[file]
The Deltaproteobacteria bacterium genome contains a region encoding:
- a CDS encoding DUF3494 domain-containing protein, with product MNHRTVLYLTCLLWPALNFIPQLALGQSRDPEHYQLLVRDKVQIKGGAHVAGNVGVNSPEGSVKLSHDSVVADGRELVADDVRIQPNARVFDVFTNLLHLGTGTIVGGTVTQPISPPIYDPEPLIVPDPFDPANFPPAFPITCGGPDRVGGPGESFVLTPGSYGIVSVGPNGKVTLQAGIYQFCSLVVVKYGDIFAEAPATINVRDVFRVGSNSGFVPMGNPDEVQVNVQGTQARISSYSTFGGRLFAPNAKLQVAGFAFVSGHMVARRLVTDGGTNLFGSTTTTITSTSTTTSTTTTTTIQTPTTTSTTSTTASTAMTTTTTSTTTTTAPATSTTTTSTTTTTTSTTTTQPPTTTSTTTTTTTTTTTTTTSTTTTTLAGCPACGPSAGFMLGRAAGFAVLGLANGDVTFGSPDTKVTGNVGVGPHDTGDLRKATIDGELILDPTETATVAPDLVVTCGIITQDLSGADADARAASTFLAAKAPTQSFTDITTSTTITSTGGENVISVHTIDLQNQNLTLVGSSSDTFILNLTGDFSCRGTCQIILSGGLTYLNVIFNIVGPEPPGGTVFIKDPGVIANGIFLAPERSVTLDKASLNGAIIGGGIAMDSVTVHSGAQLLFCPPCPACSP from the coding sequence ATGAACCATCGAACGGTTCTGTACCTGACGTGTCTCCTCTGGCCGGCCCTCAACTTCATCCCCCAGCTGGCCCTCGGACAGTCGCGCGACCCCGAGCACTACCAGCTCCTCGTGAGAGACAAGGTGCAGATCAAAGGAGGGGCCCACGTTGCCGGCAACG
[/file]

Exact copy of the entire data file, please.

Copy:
The Deltaproteobacteria bacterium genome contains a region encoding:
- a CDS encoding DUF3494 domain-containing protein, with product MNHRTVLYLTCLLWPALNFIPQLALGQSRDPEHYQLLVRDKVQIKGGAHVAGNVGVNSPEGSVKLSHDSVVADGRELVADDVRIQPNARVFDVFTNLLHLGTGTIVGGTVTQPISPPIYDPEPLIVPDPFDPANFPPAFPITCGGPDRVGGPGESFVLTPGSYGIVSVGPNGKVTLQAGIYQFCSLVVVKYGDIFAEAPATINVRDVFRVGSNSGFVPMGNPDEVQVNVQGTQARISSYSTFGGRLFAPNAKLQVAGFAFVSGHMVARRLVTDGGTNLFGSTTTTITSTSTTTSTTTTTTIQTPTTTSTTSTTASTAMTTTTTSTTTTTAPATSTTTTSTTTTTTSTTTTQPPTTTSTTTTTTTTTTTTTTSTTTTTLAGCPACGPSAGFMLGRAAGFAVLGLANGDVTFGSPDTKVTGNVGVGPHDTGDLRKATIDGELILDPTETATVAPDLVVTCGIITQDLSGADADARAASTFLAAKAPTQSFTDITTSTTITSTGGENVISVHTIDLQNQNLTLVGSSSDTFILNLTGDFSCRGTCQIILSGGLTYLNVIFNIVGPEPPGGTVFIKDPGVIANGIFLAPERSVTLDKASLNGAIIGGGIAMDSVTVHSGAQLLFCPPCPACSP from the coding sequence ATGAACCATCGAACGGTTCTGTACCTGACGTGTCTCCTCTGGCCGGCCCTCAACTTCATCCCCCAGCTGGCCCTCGGACAGTCGCGCGACCCCGAGCACTACCAGCTCCTCGTGAGAGACAAGGTGCAGATCAAAGGAGGGGCCCACGTTGCCGGCAACG